Tempos can pose a challenge Medium tempos are easiest to dance to and therefore best for newer dancers. Songs that are too slow, such as “At Last” by Etta James, or too fast can be difficult. Keep in mind that it’s not always apparent how slow or fast a song is, as it is not the singer’s lyrics that we follow when we dance, but the music itself, says Jones. Also, gracefulness is hard to master with slow dance. “Each glitch and error the couple make is very noticeContinued on page 44
Photo by Steven Rosen
I HOPE YOU
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Fall 2015–Winter 2016 • Wedding Pride
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Wedding Pride • Fall 2015–Winter 2016
need the most lead-time, four to six months before the wedding. The cons also include memorizing a two- to four-minute routine that could look mechanical and collapse if moves are forgotten or left out, says Engel.
Freestyle considerations If a couple isn’t choreographing their first dance, there are a few details to consider when going freestyle. A con is that one person will have to lead, which is hard to learn. But a pro is that couples can skip memorizing a routine. Instead of choreographing the whole dance, coaches can teach couples small routines that can be mixed as they dance, says Engel.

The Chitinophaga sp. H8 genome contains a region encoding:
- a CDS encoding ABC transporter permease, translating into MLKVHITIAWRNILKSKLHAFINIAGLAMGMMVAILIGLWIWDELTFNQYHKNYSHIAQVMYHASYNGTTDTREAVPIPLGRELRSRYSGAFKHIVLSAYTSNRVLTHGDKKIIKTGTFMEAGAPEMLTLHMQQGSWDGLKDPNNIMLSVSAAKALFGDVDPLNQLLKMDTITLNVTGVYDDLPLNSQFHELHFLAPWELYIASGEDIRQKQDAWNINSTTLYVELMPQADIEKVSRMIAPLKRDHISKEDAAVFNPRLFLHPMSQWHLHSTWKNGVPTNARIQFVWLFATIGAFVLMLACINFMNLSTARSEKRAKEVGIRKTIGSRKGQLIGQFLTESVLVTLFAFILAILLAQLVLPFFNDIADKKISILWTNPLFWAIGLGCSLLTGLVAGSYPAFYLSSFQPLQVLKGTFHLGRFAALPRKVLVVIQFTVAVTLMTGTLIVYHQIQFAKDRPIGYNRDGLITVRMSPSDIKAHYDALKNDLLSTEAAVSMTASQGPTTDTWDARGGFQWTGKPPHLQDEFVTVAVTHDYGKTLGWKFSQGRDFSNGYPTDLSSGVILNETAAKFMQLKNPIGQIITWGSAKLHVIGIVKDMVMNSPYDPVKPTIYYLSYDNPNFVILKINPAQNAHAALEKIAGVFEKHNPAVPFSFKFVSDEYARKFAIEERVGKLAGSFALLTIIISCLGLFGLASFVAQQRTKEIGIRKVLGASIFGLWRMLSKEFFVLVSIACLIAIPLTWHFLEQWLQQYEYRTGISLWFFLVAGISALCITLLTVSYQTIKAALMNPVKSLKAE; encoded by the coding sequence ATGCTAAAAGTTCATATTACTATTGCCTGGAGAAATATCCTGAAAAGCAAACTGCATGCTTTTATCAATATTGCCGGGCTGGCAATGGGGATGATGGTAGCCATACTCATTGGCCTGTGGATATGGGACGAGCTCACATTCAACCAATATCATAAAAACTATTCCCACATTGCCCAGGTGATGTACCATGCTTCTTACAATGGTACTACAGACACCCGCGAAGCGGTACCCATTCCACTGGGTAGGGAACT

Maybe skip the lyrics Instrumental pieces are preferable, especially for beginners who are only taking a handful of dance classes. “The beats are easy to follow,” says Engel.
Keep it simple Learning to dance is like learning a new life skill, says Jones. Dance coaches can teach couples simple combinations of steps that can be arranged and rearranged at will, as well as specific elements for the beginning or ending of the first dance. “Usually a dip or a lift,” says Jones.
Continued from page 28
able,” says Zack Engel of Zacks Dance Loft.
Choreography can take out the guesswork Dance instructors will recommend the best approach, weighing time, talent, and prior dance experience, but deferring to a fully choreographed dance takes the guesswork out of the first dance, says Iannucci. These
Or mix it up Couples don’t have to follow a rigid modern versus oldie song choice. Both can be danced as a waltz, an American rumba, or a fox trot. “The choice is personal,” says Engel, who adds that he finds that many couples are interested in learning disco dances, such as swing, because it’s less traditional and not as smooth a dance.
Photo by Steven Rosen
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n case you missed it, bow ties long ago shed their Poindexter image. Today’s ties are stylish, colorful, and a great way to give your wedding suit a touch of individuality. Male couples can match ties, or each choose a different color of the same style. For a woman opting to wear a suit, a bow tie offers a classic bit of menswear styling, but in plenty of statement-making patterns. Keep in mind that some of these brands offer a coordinating pocket square, for an extra pulled-together look.
Out of East Africa: Printed kitenge tie, ethically made in Uganda by SEBO. $49. www.sebodesigns.com
Mad for Madras: Funloving preppy madras silk from Vineyard Vines. $65. www.vineyardvines.com
In the Pink: Traditonal British check in silk from Thomas Pink. $95. www.us.thomaspink.com